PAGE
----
Export Info and Tips
Processing can export Java Applications for the Linux, Macintosh, and Windows platforms. When the "Export Application" button is pressed or "Export Application" is selected from the "File" menu, a dialog box opens and you can select which platforms you want to export to. You may also select if you want the application to run full screen (in present mode). A folder will be created for each of the operating systems selected; each folder contains the application, the source code for the sketch, and all required libraries for a specific platform.
Some hints and notes follow below. If you find problems, file a bug.
- The "application.xxxx" folders will be removed completely on export.
- It is important that you don't have a method named main() in your sketch, unless you know what you're doing (writing your own main). Otherwise this will fool the preprocessor into thinking you have a clue, when in fact you don't.
- If running in "Java" mode, where your code starts "public class blah extends PApplet", you'll need to write your own main() method in order for Export to Application to work. It should look something like this:
Not doing this, or using your own main can cause problems internally with variables not being properly set up. If you opt not to use PApplet.main(), make sure you read the source code for it so that you understand how it works, and don't whine if it breaks.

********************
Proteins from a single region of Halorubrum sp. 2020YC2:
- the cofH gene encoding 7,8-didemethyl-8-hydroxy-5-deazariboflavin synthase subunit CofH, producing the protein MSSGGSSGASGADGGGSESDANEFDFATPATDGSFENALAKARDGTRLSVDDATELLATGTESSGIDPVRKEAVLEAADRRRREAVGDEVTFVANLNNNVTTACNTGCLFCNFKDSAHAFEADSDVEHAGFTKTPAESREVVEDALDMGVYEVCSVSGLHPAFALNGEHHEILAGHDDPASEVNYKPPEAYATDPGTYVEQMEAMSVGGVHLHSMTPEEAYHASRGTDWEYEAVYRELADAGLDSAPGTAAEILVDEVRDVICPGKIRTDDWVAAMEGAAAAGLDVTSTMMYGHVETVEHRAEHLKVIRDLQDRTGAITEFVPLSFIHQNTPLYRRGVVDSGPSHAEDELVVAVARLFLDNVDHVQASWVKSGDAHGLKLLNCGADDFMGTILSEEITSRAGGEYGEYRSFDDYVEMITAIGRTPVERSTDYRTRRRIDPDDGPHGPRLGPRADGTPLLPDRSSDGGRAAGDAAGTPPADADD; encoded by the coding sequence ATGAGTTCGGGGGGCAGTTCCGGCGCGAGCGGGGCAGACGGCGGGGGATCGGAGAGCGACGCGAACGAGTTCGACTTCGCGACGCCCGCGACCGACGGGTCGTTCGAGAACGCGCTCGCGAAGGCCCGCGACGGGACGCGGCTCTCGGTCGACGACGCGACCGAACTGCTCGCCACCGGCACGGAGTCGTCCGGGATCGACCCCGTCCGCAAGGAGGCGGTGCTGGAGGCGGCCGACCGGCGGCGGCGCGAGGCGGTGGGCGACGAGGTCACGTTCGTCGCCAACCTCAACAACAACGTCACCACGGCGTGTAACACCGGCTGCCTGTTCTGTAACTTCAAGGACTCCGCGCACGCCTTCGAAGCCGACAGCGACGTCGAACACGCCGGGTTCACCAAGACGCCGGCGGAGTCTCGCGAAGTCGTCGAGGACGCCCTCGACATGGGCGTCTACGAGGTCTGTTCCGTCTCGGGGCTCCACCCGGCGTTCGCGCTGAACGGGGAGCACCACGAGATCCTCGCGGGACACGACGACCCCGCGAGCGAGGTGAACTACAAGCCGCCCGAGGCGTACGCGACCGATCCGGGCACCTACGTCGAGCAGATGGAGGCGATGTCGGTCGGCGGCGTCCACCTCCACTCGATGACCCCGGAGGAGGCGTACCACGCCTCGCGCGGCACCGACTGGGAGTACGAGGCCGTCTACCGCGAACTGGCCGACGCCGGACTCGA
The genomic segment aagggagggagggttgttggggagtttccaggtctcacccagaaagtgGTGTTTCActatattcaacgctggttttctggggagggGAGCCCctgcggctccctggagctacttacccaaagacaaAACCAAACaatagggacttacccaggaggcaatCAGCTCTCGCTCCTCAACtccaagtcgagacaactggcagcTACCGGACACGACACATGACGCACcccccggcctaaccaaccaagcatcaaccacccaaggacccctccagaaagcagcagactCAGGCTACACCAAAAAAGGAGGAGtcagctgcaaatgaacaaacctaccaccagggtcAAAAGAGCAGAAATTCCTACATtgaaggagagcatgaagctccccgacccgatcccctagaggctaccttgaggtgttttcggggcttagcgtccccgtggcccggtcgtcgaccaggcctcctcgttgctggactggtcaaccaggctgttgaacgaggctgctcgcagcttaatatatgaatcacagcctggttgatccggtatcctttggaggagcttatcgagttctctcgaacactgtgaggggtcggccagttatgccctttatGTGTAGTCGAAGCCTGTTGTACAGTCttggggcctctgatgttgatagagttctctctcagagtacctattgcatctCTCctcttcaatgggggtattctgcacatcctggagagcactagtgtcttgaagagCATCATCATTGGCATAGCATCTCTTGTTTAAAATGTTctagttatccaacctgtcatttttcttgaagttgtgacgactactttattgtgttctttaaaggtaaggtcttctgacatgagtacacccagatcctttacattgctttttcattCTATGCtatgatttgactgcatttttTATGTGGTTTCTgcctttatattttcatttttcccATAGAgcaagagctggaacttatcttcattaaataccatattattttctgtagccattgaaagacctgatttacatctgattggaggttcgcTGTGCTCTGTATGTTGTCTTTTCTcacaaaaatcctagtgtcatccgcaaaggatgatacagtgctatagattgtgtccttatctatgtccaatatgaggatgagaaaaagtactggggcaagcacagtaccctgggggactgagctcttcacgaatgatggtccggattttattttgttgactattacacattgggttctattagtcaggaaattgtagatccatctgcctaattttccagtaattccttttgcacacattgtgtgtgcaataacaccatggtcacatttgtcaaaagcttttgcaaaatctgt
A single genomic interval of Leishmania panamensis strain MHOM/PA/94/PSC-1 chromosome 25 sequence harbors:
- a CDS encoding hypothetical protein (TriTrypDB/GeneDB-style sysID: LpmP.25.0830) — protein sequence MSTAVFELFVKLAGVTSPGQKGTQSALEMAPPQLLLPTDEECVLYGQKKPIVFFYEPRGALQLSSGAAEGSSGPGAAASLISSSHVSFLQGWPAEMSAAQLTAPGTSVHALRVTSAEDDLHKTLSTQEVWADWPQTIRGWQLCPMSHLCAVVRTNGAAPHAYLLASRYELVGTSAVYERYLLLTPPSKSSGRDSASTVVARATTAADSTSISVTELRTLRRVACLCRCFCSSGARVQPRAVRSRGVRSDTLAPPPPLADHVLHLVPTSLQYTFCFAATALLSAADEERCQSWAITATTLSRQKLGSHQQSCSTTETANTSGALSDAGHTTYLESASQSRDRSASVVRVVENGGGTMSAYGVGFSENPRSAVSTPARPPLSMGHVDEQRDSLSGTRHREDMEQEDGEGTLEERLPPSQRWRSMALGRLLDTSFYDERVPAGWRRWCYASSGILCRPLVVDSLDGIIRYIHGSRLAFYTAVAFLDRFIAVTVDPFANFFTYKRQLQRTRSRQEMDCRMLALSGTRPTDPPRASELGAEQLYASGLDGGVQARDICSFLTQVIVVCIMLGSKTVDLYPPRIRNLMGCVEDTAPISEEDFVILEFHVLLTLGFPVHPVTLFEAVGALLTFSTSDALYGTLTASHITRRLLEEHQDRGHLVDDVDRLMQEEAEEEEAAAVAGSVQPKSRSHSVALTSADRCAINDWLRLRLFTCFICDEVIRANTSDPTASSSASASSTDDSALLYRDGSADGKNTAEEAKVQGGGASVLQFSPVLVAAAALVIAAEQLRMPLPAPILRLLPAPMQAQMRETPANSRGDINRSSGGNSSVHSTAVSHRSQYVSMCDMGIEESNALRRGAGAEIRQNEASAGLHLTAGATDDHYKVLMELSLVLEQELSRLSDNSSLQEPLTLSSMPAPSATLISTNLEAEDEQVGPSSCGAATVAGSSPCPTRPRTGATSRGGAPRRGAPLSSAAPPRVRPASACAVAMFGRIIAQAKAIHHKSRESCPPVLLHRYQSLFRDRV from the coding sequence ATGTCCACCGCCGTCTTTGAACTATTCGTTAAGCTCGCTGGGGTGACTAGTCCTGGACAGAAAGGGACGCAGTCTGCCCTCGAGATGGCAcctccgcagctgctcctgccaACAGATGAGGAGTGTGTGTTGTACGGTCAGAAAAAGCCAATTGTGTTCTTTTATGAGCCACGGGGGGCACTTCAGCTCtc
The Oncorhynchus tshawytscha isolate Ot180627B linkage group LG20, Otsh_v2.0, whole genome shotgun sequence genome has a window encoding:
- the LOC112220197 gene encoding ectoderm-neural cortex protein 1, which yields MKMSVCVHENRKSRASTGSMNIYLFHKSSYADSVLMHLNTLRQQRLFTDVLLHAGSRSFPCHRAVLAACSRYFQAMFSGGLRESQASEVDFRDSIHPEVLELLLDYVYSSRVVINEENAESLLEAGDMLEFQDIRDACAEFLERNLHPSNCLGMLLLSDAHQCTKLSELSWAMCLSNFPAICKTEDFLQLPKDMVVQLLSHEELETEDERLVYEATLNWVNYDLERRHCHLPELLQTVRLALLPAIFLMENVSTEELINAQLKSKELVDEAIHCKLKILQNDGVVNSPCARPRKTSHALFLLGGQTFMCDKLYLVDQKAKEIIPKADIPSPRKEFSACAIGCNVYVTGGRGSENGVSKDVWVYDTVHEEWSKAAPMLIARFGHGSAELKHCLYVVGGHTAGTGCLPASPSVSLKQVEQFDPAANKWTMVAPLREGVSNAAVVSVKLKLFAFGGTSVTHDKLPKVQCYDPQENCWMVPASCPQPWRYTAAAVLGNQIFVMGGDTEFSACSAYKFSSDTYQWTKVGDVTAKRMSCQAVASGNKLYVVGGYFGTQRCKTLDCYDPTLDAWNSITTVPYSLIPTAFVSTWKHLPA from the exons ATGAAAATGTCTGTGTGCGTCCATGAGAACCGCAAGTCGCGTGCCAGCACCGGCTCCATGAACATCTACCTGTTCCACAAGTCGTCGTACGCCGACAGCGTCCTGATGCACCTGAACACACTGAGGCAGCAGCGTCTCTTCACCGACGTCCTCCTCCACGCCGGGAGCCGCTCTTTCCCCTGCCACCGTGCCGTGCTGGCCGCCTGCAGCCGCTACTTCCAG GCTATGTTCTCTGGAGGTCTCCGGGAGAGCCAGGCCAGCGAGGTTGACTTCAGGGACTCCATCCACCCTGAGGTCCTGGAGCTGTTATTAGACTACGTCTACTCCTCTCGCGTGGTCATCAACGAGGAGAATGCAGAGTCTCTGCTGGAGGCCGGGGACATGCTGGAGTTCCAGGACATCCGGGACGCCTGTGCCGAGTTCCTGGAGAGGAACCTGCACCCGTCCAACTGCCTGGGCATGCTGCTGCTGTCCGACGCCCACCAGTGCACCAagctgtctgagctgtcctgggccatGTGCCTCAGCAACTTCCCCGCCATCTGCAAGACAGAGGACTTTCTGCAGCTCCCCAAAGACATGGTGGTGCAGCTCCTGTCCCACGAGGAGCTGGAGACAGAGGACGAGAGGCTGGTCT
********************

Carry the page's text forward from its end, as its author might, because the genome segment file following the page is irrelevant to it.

- The "Movie" and "Capture" examples do not yet work properly, this will be fixed shortly. (Bug 230)
- Exporting sketches that use the video library may be broken, it's not clear the extent of this issue (Bug 231), but it will be repaired for a future release.
- When exporting for Mac OS X from Windows, be sure to read through the readme.txt file in the application.macosx folder—your application likely won't work on Mac OS X without a minor modification.
- The Mac OS X export is a nice .app bundle like a regular OS X application. You can change the icon or edit its settings by using "Show Package Contents" and editing Info.plist or replacing sketch.icns with something more exciting.
- Windows is a shell .exe that calls the code and requires the "lib" folder along with it be kept intact. Someday we might make Windows be a nice single .exe file, but this requires more time to implement, and more specifically, make work consistently with the libraries. If you're finicky about this, use a Java EXE generator such as JSmooth or launch4j.
- To set the icon used on the title bar for Windows, use the following code: (submitted by dxtx)
- Linux is just a shell script, which can probably be used on most Unix platforms (there's almost nothing to it).
- When distributing your application, the "source" folder can be removed from the export if you'd like, but other files (such as the lib folder and any .dll files or whatever) should be left intact otherwise the application will not work.
- If you just want an executable jar file, export as an applet. Executable jar files will not work if you're using libraries or a code folder because the path information will not be properly set, and the additional library jars won't be referenced.
- Library writers can now specify what files to export for each platform, see the updated libraries/howto.txt for more information.